As shown by the unnerving statistics formerly presented, emerging digital technologies in health care are poised to save thousands of lives and billions of dollars. Technology is needed greatly to help create a more efficient and insightful diagnostic process for both patients and physicians. Technology is able to allow physicians time to analyze data and interact with patients by creating a culture shift in the medical world to increase the use of second opinions. One example that is a health care benefit, currently used by top Fortune 100 and 500 companies, is Expert Medical Opinion, the first and only employee benefits service that gives its customers’ employees direct 1:1 access to physician case managers (via digital portal and phone) for a second opinion to verify or question their primary care doctor’s advice on their health.

All patient data can be seen in one place online for both the physician and patient with Advance Medical’s award-winning patient portal. Advance Medical helps with rapid retrieval of medical records through their patient portal technology, allowing 17 percent within one day and 72 percent within the first week. The ability to instantaneously see all information related to a single patient via portal technologies allows physicians to have a more accurate and holistic view of the problem through more precise data and thus helping the reduction of misdiagnosis and treatment. This technology also aids the knowledge sharing between doctors, creating a cultural shift of having more than one way communication from doctor to patient, allowing conversations between physicians and between patients and physicians to help gather, examine, and deliver the best possible care. In order to increase access to second opinions, the medical world needs to welcome and apply these technologies while creating a knowledge sharing shift to decrease the risk of misdiagnosis.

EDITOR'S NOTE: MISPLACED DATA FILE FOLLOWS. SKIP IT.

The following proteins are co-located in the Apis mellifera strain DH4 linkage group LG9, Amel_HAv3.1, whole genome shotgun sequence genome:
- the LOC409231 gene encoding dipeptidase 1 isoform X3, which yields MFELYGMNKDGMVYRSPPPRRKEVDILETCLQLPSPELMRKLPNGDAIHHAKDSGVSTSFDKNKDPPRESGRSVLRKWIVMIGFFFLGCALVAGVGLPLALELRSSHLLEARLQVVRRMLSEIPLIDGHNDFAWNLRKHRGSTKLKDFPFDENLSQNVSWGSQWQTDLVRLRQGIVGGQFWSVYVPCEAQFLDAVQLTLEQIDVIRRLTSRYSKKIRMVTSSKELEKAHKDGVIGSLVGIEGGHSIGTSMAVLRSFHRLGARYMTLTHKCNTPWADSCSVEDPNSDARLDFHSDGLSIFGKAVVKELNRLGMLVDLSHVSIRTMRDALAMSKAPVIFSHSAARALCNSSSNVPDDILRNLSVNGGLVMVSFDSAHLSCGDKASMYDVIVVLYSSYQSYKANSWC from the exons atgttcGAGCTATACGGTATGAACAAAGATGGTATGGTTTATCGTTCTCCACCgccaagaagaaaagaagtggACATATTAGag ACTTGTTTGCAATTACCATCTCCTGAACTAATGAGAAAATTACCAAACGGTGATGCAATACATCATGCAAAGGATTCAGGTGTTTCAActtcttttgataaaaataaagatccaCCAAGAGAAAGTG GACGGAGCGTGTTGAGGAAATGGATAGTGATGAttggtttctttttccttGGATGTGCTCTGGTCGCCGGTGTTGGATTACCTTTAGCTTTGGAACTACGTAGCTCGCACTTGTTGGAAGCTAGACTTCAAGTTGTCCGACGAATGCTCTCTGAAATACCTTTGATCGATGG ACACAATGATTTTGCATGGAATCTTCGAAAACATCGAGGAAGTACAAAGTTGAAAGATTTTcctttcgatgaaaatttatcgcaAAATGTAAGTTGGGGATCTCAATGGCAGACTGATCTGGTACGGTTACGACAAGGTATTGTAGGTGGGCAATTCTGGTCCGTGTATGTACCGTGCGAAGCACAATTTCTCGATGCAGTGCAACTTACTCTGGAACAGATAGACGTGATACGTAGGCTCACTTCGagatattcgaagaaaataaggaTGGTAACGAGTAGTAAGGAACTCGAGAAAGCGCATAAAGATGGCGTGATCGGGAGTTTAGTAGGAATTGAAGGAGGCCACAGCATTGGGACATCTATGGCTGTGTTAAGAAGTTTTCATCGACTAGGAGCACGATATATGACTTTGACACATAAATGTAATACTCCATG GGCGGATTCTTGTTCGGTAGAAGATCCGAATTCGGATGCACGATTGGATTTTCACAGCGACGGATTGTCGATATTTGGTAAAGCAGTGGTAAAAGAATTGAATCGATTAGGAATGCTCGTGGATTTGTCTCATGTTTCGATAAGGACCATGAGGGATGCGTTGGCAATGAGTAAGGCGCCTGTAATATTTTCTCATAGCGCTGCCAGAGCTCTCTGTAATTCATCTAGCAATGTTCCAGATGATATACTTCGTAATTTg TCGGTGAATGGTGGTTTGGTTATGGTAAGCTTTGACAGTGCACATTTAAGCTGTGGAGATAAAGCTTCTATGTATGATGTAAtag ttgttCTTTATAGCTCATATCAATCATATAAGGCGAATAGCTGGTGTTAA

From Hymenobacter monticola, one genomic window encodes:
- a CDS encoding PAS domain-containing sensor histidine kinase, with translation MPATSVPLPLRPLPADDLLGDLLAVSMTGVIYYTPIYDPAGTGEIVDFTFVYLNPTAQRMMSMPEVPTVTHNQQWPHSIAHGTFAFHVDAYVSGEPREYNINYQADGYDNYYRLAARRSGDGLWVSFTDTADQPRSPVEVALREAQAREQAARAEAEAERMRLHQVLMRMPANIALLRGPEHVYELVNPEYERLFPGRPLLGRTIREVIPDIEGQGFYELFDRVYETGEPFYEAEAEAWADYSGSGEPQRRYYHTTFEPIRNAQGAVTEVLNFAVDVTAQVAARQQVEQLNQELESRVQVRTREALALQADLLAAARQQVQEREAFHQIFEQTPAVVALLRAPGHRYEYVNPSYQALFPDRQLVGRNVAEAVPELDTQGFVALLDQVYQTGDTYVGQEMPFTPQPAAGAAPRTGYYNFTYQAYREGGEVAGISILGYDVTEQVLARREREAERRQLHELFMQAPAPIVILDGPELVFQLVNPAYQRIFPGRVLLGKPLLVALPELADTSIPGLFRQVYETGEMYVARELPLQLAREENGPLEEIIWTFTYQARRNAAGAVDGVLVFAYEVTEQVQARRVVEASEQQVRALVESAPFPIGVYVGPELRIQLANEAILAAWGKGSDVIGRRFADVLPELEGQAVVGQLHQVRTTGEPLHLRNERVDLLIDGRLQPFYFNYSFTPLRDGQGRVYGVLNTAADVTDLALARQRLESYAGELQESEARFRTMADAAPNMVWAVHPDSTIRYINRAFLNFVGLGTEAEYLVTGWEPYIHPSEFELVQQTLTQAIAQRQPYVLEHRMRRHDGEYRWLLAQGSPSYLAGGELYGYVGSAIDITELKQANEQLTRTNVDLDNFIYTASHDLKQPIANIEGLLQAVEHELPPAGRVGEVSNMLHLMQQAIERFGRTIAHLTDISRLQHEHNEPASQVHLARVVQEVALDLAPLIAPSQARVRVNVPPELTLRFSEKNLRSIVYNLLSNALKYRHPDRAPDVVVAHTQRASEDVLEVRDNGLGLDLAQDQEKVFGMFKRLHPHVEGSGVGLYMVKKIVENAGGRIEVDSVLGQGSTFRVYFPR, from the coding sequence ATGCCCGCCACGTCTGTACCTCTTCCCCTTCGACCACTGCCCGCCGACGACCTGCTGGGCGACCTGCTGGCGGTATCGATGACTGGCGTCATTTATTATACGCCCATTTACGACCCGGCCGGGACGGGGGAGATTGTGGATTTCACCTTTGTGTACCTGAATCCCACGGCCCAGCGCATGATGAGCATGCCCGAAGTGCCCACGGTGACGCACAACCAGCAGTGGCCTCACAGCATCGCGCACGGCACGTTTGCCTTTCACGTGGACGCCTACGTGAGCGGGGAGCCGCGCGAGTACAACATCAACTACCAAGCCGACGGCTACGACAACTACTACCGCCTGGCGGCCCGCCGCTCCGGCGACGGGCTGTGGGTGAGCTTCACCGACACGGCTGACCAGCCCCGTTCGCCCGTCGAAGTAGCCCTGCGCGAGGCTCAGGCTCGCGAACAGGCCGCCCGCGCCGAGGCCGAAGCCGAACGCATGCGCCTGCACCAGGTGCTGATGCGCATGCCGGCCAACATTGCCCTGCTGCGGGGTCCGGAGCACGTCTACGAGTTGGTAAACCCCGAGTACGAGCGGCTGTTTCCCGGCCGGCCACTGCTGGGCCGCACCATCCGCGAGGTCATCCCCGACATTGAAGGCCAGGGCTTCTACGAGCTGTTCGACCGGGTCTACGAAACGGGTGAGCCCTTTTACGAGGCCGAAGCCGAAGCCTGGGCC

Improving care with technologies like Advance Medical saves money and lives. Specifically, Advance Medical found savings of: $10,000 per case (this does not rely on downstream medical consequences, cost of revisions, productivity), 29 percent of patients yielded less intensive therapy, 20 percent of surgeries were avoided, and they secured a 15 percent reduction in medication across patients. The Advance Medical example is a greater metaphor for the broader health system showing that: the wasted dollar amount and the risk for a lower quality of life were significantly decreased by reducing the number of appointments, incorrect diagnoses, unnecessary treatments, increased diagnostic testing, missed time at work, corrective treatments, and questioning the right treatment (trial and error).

All in all the digital transformation upsurge applied to health care via technology, and second opinion services like Advance Medical, will help all segments of the health care system, including but not limited to physicians, patients, and providers. Reducing misdiagnosis through health care technology will save the U.S. thousands of lives and billions of dollars.